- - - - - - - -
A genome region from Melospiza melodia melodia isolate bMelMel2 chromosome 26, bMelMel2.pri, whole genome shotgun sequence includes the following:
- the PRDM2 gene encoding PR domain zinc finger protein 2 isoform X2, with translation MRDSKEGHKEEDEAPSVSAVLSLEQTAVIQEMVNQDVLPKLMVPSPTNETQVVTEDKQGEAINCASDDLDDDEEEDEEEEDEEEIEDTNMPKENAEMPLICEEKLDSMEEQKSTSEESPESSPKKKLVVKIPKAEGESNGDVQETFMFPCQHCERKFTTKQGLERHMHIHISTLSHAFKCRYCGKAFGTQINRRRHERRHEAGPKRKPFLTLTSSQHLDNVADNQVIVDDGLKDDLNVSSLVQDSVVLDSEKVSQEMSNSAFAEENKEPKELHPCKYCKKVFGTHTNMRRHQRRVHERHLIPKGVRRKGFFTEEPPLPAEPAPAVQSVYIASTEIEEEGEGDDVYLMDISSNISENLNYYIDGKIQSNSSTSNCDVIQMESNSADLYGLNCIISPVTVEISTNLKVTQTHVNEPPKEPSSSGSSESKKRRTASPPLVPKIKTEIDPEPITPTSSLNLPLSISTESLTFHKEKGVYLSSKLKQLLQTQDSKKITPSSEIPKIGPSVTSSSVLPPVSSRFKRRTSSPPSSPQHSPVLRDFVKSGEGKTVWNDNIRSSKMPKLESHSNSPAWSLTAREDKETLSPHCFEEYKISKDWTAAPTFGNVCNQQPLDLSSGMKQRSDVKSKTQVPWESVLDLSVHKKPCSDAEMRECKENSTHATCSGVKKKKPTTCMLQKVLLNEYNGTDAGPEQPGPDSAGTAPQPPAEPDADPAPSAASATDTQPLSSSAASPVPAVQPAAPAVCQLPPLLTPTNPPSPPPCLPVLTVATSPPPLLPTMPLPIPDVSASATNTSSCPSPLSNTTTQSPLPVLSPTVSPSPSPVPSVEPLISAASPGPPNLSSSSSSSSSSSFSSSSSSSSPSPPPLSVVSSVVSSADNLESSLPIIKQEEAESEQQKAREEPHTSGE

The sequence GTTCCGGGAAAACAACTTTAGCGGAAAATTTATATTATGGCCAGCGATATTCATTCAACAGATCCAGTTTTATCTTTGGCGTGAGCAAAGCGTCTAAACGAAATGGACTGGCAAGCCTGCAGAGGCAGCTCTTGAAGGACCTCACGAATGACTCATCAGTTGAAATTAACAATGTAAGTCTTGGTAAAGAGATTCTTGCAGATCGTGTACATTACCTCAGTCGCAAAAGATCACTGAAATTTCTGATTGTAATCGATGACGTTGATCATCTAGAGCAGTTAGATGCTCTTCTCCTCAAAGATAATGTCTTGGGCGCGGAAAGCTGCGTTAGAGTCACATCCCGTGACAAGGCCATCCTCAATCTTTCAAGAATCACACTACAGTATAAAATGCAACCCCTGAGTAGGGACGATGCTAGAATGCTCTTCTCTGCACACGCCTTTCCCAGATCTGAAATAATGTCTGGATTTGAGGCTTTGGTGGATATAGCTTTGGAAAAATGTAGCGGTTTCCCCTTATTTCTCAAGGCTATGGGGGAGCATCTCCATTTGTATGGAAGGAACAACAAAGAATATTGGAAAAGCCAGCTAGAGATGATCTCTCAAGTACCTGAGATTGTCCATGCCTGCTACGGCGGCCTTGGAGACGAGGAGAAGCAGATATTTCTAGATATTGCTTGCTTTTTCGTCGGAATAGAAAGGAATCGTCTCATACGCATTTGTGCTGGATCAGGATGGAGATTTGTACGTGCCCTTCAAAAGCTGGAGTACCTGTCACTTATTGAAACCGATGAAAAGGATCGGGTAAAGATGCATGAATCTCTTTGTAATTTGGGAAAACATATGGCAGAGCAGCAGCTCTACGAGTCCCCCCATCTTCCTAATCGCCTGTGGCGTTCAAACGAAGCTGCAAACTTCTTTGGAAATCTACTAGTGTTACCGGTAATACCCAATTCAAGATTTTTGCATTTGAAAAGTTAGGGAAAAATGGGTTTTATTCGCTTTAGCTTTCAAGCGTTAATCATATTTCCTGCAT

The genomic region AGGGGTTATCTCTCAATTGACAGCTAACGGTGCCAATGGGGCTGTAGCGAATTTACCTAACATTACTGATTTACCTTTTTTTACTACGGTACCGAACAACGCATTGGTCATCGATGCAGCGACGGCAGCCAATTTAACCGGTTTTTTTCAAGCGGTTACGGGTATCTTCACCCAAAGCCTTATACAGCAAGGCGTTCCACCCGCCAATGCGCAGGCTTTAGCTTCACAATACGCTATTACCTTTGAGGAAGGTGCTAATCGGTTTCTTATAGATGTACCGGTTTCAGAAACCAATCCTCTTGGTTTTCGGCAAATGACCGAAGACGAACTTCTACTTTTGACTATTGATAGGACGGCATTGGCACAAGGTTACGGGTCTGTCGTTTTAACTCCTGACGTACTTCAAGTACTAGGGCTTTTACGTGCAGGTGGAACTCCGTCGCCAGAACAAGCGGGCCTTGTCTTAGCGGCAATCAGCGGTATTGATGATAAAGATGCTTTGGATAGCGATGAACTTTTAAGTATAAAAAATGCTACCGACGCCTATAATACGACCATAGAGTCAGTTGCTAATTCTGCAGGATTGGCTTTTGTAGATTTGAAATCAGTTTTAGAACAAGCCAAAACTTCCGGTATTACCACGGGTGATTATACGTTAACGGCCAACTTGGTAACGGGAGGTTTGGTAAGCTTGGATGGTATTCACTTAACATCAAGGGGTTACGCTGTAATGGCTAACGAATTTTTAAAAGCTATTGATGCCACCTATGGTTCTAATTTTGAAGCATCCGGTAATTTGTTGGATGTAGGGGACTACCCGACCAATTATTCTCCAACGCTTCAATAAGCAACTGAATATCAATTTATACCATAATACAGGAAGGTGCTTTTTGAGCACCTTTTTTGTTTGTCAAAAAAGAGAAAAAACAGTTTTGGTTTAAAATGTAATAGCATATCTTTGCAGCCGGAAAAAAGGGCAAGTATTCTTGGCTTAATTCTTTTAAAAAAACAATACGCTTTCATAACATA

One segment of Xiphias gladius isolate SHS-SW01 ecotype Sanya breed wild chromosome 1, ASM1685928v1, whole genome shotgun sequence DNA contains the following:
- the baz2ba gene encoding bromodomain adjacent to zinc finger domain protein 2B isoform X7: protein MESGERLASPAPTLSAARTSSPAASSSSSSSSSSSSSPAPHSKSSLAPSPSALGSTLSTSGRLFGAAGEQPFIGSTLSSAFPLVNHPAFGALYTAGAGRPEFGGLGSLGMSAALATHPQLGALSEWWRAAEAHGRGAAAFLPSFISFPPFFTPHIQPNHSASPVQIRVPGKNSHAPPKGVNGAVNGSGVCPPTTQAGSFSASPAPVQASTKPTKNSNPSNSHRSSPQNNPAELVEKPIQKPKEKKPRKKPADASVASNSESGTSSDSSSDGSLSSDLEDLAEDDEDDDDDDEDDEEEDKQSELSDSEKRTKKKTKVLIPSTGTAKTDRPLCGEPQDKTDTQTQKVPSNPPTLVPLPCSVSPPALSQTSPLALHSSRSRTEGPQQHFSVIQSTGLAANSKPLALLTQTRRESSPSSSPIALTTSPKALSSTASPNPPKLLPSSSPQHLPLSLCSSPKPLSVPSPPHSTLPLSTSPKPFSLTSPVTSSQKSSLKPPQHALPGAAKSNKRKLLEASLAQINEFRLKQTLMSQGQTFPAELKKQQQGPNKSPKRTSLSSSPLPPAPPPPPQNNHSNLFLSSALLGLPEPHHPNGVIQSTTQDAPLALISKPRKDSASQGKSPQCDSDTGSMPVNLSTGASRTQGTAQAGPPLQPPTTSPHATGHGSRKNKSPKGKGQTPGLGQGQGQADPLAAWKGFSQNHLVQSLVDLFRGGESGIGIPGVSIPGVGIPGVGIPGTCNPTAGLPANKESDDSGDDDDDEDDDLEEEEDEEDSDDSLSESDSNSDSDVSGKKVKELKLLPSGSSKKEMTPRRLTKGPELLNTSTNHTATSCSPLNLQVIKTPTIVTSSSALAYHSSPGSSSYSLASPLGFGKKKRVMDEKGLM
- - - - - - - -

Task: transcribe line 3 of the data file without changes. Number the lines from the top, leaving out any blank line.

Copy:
The sequence GTTCCGGGAAAACAACTTTAGCGGAAAATTTATATTATGGCCAGCGATATTCATTCAACAGATCCAGTTTTATCTTTGGCGTGAGCAAAGCGTCTAAACGAAATGGACTGGCAAGCCTGCAGAGGCAGCTCTTGAAGGACCTCACGAATGACTCATCAGTTGAAATTAACAATGTAAGTCTTGGTAAAGAGATTCTTGCAGATCGTGTACATTACCTCAGTCGCAAAAGATCACTGAAATTTCTGATTGTAATCGATGACGTTGATCATCTAGAGCAGTTAGATGCTCTTCTCCTCAAAGATAATGTCTTGGGCGCGGAAAGCTGCGTTAGAGTCACATCCCGTGACAAGGCCATCCTCAATCTTTCAAGAATCACACTACAGTATAAAATGCAACCCCTGAGTAGGGACGATGCTAGAATGCTCTTCTCTGCACACGCCTTTCCCAGATCTGAAATAATGTCTGGATTTGAGGCTTTGGTGGATATAGCTTTGGAAAAATGTAGCGGTTTCCCCTTATTTCTCAAGGCTATGGGGGAGCATCTCCATTTGTATGGAAGGAACAACAAAGAATATTGGAAAAGCCAGCTAGAGATGATCTCTCAAGTACCTGAGATTGTCCATGCCTGCTACGGCGGCCTTGGAGACGAGGAGAAGCAGATATTTCTAGATATTGCTTGCTTTTTCGTCGGAATAGAAAGGAATCGTCTCATACGCATTTGTGCTGGATCAGGATGGAGATTTGTACGTGCCCTTCAAAAGCTGGAGTACCTGTCACTTATTGAAACCGATGAAAAGGATCGGGTAAAGATGCATGAATCTCTTTGTAATTTGGGAAAACATATGGCAGAGCAGCAGCTCTACGAGTCCCCCCATCTTCCTAATCGCCTGTGGCGTTCAAACGAAGCTGCAAACTTCTTTGGAAATCTACTAGTGTTACCGGTAATACCCAATTCAAGATTTTTGCATTTGAAAAGTTAGGGAAAAATGGGTTTTATTCGCTTTAGCTTTCAAGCGTTAATCATATTTCCTGCAT